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Ancylostoma duodenale, Molecular Detection

Ancylostoma duodenale is a parasitic roundworm that lives in the small intestine of humans and animals such as cats and dogs. Male worms are 8 to 11 mm long and females are 10 to 13 mm long. Females can lay 10.000 to 30.000 eggs per day. The average life span of Ancylostoma duodenale is one year.

Ancylostoma duodenale is widespread in southern Europe, northern Africa, India, China, and Southeast Asia, small areas of the United States, the Caribbean, and South America. It is estimated that 1 billion people are infected with Ancylostoma.

Mild infections cause abdominal pain, loss of appetite, and geophagy. More severe cases cause severe protein deficiency or iron deficiency anemia.

Worms can be treated with albendazole, mebendazole, or pyrantel pamoate. In severe cases of anemia, blood transfusions may be necessary.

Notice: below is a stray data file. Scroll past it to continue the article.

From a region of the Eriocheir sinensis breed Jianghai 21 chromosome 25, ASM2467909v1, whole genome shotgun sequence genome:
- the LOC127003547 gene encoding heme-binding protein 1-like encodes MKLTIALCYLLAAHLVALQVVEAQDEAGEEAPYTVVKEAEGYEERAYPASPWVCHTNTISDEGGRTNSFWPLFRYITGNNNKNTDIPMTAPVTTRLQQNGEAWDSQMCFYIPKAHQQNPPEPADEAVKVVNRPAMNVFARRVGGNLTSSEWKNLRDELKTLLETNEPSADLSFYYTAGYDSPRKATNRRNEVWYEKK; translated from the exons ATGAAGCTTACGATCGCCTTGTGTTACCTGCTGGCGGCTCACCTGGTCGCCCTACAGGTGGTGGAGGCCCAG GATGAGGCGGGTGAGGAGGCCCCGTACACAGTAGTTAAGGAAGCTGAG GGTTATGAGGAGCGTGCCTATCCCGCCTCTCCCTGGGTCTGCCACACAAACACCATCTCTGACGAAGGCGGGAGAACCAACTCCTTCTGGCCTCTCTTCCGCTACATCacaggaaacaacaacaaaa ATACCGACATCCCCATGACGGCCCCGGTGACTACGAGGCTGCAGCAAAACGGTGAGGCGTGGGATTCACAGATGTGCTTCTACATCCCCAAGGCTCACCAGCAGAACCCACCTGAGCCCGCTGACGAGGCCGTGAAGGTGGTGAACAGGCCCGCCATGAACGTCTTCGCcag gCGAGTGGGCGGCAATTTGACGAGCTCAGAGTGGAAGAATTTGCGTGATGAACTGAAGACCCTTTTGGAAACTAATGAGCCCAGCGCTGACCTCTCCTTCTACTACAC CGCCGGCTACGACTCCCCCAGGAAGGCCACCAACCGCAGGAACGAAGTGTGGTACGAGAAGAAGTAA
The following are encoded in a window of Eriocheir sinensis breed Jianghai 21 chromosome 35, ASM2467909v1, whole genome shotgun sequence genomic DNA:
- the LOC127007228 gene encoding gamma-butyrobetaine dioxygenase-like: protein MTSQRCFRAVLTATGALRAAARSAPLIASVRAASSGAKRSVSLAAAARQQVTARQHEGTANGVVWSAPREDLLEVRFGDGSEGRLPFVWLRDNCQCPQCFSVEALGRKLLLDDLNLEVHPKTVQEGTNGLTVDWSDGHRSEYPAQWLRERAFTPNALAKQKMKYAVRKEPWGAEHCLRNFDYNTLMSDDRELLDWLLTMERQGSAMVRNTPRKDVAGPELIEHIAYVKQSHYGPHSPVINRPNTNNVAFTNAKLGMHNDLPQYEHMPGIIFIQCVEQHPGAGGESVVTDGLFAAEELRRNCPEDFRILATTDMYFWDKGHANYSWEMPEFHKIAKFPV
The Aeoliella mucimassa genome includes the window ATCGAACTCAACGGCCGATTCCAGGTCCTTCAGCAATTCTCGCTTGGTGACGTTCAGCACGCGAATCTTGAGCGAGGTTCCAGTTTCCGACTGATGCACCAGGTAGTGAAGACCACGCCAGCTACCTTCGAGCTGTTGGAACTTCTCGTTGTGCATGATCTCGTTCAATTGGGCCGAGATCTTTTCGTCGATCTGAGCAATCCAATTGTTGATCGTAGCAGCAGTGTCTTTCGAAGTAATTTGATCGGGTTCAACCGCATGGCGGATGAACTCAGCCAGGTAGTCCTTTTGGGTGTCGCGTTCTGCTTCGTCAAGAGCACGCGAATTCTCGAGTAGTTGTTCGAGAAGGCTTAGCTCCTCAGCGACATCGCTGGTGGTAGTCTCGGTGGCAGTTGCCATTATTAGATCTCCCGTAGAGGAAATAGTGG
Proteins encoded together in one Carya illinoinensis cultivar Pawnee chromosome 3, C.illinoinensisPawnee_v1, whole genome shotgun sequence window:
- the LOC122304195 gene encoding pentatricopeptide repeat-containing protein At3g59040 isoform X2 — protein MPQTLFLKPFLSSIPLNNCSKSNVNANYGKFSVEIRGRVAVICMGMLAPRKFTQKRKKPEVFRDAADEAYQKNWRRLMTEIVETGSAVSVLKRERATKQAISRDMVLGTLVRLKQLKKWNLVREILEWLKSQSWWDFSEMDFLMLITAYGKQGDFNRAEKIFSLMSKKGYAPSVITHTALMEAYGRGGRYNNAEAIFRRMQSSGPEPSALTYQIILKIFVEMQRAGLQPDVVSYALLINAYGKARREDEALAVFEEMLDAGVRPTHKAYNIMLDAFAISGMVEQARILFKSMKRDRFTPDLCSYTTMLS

The life cycle of the parasite

When the filarial larva (infectious stage) penetrates the intact skin, it enters the bloodstream. It is then transferred to the lungs and then through coughing it can be swallowed and reach the small intestine. The larva matures later in the small intestine to the adult form and the females can lay up to 30.000 eggs a day. The eggs released by the stool remain on the ground. The fertilized eggs hatch in the soil in non-infectious rod-shaped larvae and then mature into infectious larvae. The filarial larvae may then penetrate into another exposed skin and start a new cycle of infection.



Important Note

Laboratory test results are the most important parameter for the diagnosis and monitoring of all pathological conditions. 70%-80% of diagnostic decisions are based on laboratory tests. The correct interpretation of laboratory results allows a doctor to distinguish "healthy" from "diseased".

Laboratory test results should not be interpreted from the numerical result of a single analysis. Test results should be interpreted in relation to each individual case and family history, clinical findings, and the results of other laboratory tests and information. Your personal physician should explain the importance of your test results.

At Diagnostiki Athinon we answer any questions you may have about the test you perform in our laboratory and we contact your doctor to get the best possible medical care.

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